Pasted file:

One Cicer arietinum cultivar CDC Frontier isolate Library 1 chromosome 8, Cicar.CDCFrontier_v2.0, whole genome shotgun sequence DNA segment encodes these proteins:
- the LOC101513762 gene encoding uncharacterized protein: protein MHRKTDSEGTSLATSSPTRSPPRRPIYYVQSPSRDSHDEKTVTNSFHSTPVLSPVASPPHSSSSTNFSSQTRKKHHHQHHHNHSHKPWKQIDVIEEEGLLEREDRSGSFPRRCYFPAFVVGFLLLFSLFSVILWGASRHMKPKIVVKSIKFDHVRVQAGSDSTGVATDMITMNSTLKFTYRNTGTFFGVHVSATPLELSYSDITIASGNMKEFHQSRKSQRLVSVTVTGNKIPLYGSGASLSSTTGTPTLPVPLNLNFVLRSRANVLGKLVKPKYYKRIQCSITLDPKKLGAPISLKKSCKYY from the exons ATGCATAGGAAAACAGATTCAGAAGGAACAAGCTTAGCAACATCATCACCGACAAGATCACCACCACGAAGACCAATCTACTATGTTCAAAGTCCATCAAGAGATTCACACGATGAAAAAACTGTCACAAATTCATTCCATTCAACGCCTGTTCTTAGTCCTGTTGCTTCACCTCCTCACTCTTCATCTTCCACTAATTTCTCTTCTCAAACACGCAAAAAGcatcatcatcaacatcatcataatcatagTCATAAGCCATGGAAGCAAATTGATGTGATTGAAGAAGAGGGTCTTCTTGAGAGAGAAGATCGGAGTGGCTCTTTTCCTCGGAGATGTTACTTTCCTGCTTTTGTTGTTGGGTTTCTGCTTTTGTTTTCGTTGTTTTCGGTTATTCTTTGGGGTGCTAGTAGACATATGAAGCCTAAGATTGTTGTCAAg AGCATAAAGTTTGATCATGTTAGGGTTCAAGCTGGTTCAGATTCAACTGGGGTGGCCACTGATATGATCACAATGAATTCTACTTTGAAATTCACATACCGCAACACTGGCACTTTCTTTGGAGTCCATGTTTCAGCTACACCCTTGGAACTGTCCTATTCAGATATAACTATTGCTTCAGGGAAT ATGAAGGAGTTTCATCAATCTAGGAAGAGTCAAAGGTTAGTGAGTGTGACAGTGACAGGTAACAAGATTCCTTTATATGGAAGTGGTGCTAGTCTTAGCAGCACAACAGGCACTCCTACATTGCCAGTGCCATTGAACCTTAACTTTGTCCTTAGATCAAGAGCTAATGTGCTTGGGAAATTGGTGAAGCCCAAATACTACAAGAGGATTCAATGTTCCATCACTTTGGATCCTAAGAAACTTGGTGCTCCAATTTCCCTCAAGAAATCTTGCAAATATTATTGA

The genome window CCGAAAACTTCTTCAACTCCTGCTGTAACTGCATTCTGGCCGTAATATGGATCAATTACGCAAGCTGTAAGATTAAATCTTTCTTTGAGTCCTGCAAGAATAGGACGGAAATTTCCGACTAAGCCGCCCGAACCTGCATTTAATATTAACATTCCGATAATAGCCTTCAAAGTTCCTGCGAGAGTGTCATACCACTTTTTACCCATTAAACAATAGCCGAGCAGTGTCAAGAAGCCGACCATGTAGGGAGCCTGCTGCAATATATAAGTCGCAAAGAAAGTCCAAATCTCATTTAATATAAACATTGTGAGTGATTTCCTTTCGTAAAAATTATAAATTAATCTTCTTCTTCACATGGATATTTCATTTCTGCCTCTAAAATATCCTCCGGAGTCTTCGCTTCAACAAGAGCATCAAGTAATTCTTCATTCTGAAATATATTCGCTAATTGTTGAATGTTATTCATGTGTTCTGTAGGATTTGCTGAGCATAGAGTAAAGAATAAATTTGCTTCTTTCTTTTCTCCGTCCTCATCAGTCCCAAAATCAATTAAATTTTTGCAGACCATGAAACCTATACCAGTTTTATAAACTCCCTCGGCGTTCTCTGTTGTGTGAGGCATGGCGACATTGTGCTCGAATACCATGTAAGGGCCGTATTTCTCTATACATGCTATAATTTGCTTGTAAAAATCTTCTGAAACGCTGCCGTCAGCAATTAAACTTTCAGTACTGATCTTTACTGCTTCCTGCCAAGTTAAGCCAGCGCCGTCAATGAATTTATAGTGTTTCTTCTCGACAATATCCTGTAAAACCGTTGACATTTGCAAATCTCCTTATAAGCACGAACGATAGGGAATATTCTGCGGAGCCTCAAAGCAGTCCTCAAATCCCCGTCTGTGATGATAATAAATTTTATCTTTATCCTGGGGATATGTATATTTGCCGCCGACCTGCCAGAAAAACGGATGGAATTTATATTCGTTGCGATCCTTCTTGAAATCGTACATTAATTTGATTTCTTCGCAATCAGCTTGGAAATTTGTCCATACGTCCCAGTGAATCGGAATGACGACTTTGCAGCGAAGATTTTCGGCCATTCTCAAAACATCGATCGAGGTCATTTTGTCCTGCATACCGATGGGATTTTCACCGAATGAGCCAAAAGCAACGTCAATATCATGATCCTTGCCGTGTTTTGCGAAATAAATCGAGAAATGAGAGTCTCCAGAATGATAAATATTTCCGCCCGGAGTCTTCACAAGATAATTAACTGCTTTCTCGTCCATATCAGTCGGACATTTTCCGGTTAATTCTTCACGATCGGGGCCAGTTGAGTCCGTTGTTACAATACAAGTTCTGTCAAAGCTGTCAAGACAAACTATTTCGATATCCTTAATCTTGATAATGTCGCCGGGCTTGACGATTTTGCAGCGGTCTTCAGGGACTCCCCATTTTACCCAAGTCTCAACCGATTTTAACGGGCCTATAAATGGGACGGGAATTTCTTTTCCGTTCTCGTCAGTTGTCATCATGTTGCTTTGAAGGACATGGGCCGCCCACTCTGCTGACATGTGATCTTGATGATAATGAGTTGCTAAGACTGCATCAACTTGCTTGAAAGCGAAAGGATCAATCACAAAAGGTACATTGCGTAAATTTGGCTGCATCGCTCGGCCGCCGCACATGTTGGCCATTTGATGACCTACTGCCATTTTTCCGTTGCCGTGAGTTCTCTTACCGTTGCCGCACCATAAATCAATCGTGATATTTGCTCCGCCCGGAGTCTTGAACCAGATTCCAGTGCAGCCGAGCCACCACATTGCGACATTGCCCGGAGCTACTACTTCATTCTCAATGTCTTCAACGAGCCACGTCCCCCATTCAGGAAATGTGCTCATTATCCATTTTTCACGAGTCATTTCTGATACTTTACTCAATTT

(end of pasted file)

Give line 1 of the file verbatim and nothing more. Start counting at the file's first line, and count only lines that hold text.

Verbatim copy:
One Cicer arietinum cultivar CDC Frontier isolate Library 1 chromosome 8, Cicar.CDCFrontier_v2.0, whole genome shotgun sequence DNA segment encodes these proteins: